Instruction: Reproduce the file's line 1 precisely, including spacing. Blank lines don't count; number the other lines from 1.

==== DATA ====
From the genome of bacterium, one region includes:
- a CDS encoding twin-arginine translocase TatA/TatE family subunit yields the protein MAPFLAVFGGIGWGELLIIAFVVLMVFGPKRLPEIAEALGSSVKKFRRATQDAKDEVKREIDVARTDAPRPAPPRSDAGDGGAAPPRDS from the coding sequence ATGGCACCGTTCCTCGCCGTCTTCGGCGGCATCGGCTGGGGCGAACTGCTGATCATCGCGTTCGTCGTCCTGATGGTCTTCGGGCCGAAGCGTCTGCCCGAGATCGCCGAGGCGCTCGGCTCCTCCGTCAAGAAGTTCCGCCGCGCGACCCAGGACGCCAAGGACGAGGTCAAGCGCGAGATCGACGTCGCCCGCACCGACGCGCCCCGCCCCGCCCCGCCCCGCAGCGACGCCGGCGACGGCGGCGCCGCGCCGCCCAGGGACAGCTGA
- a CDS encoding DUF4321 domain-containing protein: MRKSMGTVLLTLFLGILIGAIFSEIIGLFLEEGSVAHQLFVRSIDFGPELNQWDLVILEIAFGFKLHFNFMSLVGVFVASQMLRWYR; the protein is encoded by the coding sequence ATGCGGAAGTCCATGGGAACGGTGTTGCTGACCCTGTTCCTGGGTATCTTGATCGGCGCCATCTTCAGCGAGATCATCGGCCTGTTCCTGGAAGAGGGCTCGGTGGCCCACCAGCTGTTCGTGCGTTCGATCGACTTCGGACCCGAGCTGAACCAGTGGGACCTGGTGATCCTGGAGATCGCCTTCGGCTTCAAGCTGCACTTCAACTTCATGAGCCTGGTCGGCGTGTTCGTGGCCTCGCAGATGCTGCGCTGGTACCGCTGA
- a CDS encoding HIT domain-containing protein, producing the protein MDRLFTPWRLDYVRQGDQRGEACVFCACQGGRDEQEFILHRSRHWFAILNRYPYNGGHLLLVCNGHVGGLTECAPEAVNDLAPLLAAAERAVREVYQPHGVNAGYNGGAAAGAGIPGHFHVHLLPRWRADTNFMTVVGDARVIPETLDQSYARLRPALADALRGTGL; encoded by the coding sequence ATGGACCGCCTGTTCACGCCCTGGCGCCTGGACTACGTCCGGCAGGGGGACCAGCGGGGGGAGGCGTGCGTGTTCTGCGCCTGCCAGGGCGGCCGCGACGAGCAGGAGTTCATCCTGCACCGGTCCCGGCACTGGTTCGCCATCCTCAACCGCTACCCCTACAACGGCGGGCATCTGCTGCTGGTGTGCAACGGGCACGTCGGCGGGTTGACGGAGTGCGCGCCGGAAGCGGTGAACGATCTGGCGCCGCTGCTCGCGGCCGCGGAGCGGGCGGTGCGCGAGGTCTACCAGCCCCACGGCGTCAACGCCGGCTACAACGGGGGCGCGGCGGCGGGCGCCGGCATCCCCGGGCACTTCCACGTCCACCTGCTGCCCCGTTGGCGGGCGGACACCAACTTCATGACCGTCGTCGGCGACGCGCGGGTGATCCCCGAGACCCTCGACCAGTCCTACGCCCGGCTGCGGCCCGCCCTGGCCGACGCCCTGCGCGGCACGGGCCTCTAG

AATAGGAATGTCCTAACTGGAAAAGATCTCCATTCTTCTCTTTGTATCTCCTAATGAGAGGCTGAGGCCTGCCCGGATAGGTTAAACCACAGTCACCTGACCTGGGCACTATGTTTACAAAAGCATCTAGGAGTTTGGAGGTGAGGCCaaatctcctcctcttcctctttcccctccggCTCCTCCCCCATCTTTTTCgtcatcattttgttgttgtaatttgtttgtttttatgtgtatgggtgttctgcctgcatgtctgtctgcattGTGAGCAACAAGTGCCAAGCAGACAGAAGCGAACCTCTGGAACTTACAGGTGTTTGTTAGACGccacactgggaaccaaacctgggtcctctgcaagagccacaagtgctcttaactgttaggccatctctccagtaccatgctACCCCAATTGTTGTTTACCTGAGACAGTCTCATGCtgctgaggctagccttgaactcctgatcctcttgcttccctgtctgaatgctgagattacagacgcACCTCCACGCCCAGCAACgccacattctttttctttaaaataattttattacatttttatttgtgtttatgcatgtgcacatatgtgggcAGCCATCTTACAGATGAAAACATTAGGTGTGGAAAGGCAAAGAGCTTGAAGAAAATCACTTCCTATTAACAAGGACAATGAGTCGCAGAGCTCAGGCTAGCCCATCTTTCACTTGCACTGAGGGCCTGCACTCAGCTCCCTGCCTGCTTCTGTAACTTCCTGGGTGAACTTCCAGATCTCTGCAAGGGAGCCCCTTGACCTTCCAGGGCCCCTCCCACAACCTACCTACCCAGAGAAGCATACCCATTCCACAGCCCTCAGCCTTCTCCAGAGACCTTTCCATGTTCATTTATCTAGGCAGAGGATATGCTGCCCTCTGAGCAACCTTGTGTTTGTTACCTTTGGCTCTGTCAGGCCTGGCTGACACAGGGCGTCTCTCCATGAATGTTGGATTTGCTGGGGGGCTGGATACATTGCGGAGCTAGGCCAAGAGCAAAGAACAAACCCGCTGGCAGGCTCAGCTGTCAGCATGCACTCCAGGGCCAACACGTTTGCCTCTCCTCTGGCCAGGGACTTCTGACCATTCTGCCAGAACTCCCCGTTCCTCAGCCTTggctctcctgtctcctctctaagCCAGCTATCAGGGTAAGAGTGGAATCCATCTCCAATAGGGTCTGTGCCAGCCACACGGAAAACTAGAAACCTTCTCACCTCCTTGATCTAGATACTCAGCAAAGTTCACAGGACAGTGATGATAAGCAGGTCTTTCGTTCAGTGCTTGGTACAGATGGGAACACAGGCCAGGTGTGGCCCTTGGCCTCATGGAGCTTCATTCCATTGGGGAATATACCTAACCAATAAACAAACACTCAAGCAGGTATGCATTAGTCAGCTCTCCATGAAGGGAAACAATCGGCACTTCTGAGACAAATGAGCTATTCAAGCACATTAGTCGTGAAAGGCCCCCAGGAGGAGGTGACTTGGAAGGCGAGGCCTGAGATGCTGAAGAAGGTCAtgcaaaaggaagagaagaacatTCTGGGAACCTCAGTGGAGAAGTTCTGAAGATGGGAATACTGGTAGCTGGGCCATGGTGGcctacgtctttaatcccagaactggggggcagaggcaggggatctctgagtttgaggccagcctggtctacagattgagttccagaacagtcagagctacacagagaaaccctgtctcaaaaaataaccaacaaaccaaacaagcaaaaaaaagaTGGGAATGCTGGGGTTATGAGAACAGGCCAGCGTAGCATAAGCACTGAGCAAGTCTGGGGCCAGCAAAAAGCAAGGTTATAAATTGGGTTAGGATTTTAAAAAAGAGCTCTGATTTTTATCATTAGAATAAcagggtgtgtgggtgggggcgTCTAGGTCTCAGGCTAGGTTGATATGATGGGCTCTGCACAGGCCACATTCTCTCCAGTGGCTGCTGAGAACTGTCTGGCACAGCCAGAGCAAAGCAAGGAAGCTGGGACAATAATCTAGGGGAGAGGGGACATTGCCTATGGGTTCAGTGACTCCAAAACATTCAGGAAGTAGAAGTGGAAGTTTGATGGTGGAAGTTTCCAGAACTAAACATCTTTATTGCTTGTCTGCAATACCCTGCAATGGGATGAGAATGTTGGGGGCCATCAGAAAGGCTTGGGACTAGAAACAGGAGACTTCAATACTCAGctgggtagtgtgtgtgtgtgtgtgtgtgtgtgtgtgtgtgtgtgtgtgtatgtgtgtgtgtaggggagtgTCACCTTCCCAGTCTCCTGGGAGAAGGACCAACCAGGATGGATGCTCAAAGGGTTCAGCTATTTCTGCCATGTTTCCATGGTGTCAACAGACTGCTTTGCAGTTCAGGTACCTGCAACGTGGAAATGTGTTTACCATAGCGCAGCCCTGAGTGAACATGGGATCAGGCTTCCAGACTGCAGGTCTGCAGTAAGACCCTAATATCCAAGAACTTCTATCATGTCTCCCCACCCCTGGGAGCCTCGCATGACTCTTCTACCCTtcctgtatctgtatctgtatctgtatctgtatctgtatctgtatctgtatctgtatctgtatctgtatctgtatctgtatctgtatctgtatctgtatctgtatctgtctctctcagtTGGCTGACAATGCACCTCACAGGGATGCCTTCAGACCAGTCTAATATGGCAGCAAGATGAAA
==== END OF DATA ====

From the genome of bacterium, one region includes: